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Wednesday, July 2, 2008

Dear Tri-Met board of directors

Specifically, Richard Van Beveren, Tiffany Sweitzer, George Passadore, Sue Van Brocklin, George Richardson, Lynn Lehrbach, and Robert Williams:

The situation with the fare machinery on MAX has become completely intolerable. I think it may be time for someone like this abused passenger to see you in court. If I were the judge, I'd declare the entire MAX completely fareless until you got off your duffs and came up with a program that fixed the machines and kept them fixed.

You could take the costs of the repair and maintenance program out of this fellow's salary.

With friends like you, mass transit doesn't need enemies. It's time for a "MAX rider's bill of rights." If you won't draw one up, maybe our readers will.

Comments (24)

Yeah, totally agree with you on this one. The ticket machine reliability is really quite poor... give all riders the means to actually PURCHASE tickets (both cash & card, since this society is moving more towards plastic).

This is so comical. The whole agency including the Tri Met board of directors are really an incompetent lot. They will get a little more heat and then sacrifice Hansen, who will be off to pursue other interests. After he is gone, a national search will bring on another flake. Nothing much else will change, that bureaucracy will just keep rolling on.

Funny -- I have had many bad experiences with TriMet's inability to collect fares, which forced me to either 1. be a reluctant criminal or 2. miss whatever appointment I'm trying to make via mass transit. or 3. skip the whole thing and drive instead.

Upshot: in a city with otherwise great mass transit, I typically choose stress avoidance over environment responsibility, and pick option 3.

I've expressed this to TriMet customer service numerous times, and I have always been amazed at their obtuseness in denying the problem. I've been told at various times by Trimet customer service to do all of the following when the ticket dispenser doesn't work:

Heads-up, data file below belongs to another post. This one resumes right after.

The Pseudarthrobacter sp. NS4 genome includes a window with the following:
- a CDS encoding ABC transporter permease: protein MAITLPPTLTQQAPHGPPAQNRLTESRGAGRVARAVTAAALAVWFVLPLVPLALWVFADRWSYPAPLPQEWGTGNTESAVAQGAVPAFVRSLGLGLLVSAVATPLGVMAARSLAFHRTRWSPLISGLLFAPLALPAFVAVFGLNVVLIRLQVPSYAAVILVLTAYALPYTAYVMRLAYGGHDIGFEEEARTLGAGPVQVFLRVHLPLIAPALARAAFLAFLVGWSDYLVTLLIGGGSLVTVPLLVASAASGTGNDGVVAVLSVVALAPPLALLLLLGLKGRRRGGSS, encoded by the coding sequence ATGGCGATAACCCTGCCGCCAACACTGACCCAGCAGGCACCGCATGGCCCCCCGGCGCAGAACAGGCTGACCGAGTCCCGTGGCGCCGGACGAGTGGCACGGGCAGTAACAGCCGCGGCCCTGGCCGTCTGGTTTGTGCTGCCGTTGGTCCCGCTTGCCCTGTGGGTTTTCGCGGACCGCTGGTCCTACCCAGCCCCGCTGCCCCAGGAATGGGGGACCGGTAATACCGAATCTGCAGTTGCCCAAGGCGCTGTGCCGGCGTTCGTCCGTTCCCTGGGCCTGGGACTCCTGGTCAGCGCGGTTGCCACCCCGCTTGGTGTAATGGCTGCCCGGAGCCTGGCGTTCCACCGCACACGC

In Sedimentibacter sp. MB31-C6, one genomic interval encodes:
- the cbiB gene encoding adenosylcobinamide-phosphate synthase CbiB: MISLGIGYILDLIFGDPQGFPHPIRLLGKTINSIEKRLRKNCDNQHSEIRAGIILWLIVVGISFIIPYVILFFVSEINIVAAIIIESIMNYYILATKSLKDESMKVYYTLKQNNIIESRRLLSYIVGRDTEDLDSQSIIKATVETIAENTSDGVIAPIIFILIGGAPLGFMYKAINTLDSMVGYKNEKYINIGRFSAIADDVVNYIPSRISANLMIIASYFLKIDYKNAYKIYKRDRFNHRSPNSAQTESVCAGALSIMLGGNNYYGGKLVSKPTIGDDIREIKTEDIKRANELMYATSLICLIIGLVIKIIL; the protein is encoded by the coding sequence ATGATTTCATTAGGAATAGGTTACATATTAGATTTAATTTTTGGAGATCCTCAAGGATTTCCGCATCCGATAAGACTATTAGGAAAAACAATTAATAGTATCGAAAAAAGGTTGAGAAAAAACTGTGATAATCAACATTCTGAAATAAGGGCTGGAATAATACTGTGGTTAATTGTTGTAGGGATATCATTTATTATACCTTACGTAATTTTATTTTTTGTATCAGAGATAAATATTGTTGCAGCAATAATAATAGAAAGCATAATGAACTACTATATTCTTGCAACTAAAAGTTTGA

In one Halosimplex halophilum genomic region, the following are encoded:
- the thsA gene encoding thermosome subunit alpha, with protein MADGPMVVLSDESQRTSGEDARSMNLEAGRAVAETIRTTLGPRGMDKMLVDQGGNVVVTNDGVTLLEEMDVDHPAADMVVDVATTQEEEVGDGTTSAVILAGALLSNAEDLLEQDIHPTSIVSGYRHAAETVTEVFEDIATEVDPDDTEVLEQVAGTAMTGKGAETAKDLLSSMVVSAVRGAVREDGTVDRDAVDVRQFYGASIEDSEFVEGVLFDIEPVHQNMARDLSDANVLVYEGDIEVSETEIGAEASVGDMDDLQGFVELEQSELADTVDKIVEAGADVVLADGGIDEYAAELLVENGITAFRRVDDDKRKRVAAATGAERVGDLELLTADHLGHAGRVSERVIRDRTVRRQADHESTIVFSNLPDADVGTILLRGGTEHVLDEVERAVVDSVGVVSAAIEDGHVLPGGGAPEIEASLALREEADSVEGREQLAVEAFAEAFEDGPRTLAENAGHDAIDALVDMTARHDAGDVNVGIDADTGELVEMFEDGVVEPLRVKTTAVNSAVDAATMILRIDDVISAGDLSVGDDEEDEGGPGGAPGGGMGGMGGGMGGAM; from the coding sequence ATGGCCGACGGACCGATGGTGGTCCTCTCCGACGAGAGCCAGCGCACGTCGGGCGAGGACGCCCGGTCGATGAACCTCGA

--just get on the train and don't worry about it

--get off at the next station and buy a ticket

--record the dispenser number and tell the fare inspector when you get busted

--you should purchase packs of tickets at Fred Meyer- those ticket machines never work

--it's your responsibility to obtain a ticket. If a dispenser doesn't work, you just need to find an alternative.

All very helpful, don't you think?

It's amazing to me how a fairly minor glitch in usability can break a whole system. ...and so far, TriMet has been completely deaf to this issue. Unfortunately, the recent violence on the trains only feeds the zero-tolerance attitude they have to fare avoidance, and places more regular riders at the mercy of their broken machines and seedy rent-a-cops.

For the two years I lived in the East Bay and commuted to San Francisco daily for work, I never once had any trouble paying my fare on BART. If something was broken, a ticket agent was there manually taking money.

Of course, having an agent there taking money would not be in the spirit of the honor system.

Since I only use MAX once or twice a month now, I buy a ten pack of tickets. When the validators at the Gresham Central Transit Station were broken for almost a year, I simply got a transfer from a bus driver. I know a bus isn't always handy at every stop, but this method worked for me.

The inspectors were swarming at the Hollywood stop yesterday at 5:30. Safety in numbers, I guess.